Last updated: Wednesday April 01, 2009.
My personal feeling is that the impact of the Year 2000 bug is going to be worse than it has to be. I believe that beginning between September-November, people in general will begin to panic somewhat, trying to prepare all at the last minute. This will place an extra strain on resources. Due to the summer's drought, those resources (primarily foodstuffs) will be somewhat less available than normal. This unavailability will by itself cause prices to rise at least moderately. This rise may fuel more panic, causing prices to rise more than they would in any other year where the nation's heartland saw this kind of drought.
I'm no financial advisor, and this next statement is just an opinion, not expert advice, so of course I assume no liability arising out of use, failure to use, or inability to use this information, but I think it would be a good investment to buy gold now that it's lower than it has been in a long time. I think this because I expect that the panic will run the price of gold up until New Year's Eve, when it will peak. The next day, the price will probably drop again, but not back to current levels.
I am suggesting to my clients that it is prudent to prepare for a 2-3 day loss of city services, including food, water, whatever. Other pundits are suggesting up to 6 months. I believe this is overkill. The extent to which the "overkill-pundits" are listened to will set the level of panic as well as the amount of stress placed on our resources.
On January 1, 2000, credit cards will work. The only problem there might be is the odd electric power loss. Credit cards will work because this industry has had to deal with the problem much sooner than the rest of us. Look at your credit cards. You'll find at least one with an expiration year of "00", "01", or "02". These companies are ready. I suggest you pay as much of your balance off now as possible. I suggest this not only to reduce the interest you pay, but because you may need to use your cards a lot the first week of "double-aught".
From a technological standpoint, the Year 2000 bug (Y2K bug) is rooted in computing's history. Until only recently, and I'm referring to about 1994, computer storage space was expensive and therefore quite limited. Saving space was definitely a virtue. In order to save space, most programs were written with the assumption that entered years were in the 1900's. In the 1960's, programmers also assumed that their programs would have a life span less than 40 years. In most, but not all, cases they were right. The practice of using only 2 digits for the year continued until sometime in the 1980's though the problem had not hit most people's radar screens until the early 1990's. I have personally been aware of the Y2K problem and writing software that was compliant since about 1986.
Knowing when leap year occurs is essential for any program that displays the day of the week, or calculates the number of days between any two arbitrary dates. These programs need to know whether to add 28 or 29 days for February. The tests to determine leap year are as follows:
If a year...
The trouble is that while most programmers were aware of the first two conditions, the third was much less widely known until recently. This will cause affected software not to recognize 2/29/2000 as a valid date.
Adding to the trouble is how widespread the problem is. Potentially every computer in the world that processes dates is affected. Your VCR for instance may not be Y2K compliant. Other automated systems may or may not be affected. If they process dates, they may be affected. If they only process times and days of the week, they won't be affected.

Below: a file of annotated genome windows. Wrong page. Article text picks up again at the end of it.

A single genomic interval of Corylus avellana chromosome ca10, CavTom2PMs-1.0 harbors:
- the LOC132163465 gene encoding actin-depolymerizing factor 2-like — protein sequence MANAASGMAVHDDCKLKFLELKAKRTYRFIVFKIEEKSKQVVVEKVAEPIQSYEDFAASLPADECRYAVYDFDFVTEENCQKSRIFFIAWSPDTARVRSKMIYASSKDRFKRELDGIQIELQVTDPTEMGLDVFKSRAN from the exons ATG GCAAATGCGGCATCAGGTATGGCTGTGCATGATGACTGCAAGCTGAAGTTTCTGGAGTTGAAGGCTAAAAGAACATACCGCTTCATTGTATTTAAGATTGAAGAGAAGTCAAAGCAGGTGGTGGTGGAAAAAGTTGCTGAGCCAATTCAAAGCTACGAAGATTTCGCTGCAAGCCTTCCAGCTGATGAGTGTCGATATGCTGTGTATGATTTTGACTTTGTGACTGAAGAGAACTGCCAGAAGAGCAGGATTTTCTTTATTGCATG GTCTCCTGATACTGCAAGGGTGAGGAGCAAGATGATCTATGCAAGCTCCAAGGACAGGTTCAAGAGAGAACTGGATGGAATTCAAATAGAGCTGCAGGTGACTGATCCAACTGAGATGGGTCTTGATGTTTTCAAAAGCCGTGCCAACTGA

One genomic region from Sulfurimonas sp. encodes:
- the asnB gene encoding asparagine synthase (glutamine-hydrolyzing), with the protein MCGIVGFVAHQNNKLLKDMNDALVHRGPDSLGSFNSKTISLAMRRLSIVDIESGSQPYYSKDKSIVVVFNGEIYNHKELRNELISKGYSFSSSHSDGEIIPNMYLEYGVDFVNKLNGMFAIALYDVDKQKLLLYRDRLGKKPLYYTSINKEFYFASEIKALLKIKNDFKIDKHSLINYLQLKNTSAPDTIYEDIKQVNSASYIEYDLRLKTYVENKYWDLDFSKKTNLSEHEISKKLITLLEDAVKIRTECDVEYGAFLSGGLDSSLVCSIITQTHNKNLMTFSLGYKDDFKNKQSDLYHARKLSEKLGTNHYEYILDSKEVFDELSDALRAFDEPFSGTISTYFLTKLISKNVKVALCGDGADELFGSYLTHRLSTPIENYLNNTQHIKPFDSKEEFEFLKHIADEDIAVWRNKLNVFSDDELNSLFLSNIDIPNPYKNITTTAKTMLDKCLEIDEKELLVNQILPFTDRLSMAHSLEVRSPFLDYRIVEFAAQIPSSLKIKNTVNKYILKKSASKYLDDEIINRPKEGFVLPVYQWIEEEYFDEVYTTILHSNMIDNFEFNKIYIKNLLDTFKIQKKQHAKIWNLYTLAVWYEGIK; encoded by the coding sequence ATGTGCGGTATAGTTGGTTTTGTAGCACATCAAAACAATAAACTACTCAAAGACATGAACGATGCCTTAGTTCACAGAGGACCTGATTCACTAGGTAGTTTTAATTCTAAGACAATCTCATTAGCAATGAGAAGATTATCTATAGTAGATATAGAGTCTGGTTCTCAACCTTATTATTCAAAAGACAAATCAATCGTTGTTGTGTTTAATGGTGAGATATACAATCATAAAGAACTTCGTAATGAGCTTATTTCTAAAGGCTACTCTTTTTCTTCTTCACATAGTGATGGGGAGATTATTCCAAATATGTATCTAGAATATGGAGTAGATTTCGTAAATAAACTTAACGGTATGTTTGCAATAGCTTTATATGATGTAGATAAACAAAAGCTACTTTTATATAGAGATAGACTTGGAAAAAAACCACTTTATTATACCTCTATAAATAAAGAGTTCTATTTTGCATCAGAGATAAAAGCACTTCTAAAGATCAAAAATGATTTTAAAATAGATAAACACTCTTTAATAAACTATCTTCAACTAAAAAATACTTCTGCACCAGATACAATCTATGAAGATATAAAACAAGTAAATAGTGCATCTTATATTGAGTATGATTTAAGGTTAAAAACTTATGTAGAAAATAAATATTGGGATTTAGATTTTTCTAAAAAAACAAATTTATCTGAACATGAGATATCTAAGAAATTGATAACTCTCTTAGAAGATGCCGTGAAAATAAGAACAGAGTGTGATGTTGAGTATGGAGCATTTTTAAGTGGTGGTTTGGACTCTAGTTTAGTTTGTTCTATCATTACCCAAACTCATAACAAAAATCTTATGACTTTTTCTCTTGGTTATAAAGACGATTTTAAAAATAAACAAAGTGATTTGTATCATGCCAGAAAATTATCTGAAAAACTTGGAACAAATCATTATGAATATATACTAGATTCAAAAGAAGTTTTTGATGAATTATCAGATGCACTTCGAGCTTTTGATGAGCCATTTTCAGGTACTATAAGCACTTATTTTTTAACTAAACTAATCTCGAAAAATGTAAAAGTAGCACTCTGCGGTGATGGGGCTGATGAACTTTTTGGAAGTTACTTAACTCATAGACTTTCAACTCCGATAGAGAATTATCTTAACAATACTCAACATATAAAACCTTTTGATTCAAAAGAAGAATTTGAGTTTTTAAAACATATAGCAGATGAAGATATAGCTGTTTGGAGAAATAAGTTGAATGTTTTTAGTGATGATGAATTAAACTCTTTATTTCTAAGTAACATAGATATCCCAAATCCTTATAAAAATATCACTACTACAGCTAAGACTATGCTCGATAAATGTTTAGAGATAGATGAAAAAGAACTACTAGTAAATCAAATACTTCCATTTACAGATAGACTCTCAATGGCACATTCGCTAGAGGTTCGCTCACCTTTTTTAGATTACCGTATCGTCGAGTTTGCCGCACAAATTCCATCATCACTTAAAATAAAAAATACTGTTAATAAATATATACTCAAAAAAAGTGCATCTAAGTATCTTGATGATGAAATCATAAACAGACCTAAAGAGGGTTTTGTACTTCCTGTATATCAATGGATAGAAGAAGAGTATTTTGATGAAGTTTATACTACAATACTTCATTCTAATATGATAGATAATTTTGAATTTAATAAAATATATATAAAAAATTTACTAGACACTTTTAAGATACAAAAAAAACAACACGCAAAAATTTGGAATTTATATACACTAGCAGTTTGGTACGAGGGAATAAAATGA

Checking for the Year 2000 problem primarily involves three basic tests. Ask yourself, "Does this device (computer, VCR, microwave, software, etc.)..."
For your computer, several software products are available to check more than just the basics.
If you do in fact have Y2K-related problems, you first need to determine how critical the affected devices are. Is this a device you use every day? Is this a computer performing a business-critical function, or is it your VCR at home?
The next question to ask is, "Would setting the year to 1972 be acceptable?" Dates in 1972 are the same as dates in 2000. So if the device in question is your VCR, and although it knows what year it is, you never really use the year when programming it, just set the date to 1972 (if it will let you) and forget about it until you need a new one.
If that workaround is unacceptable, the next question is, "Can you live without the affected feature(s)?" If your microwave allows you to set the date to begin defrosting something for instance, do you use that feature enough that you can't live without it?
If none of those workarounds have proven acceptable, your only real choice is to upgrade your device. Upgrade to the latest version of any affected software and computer hardware. These should be compliant without problems. If in doubt, check with the vendor prior to upgrading. Be sure that you have the proper system setup as well. For instance, I know of one software/hardware provider that provides on its website a statement of compatibility for all its products. However, I have two clients using this company's software. One has upgraded, the other has not as of this writing, but the version they both were using was not Y2K compliant, even though the company that publishes the software claimed it was. Upon pressing them, they finally admitted that they no longer had the versions of the operating system and application software my clients were using to verify my claims of incompatibility. So take the vendors to task and make sure that the specific versions of your software have been verified by the company. If not, verify them yourself.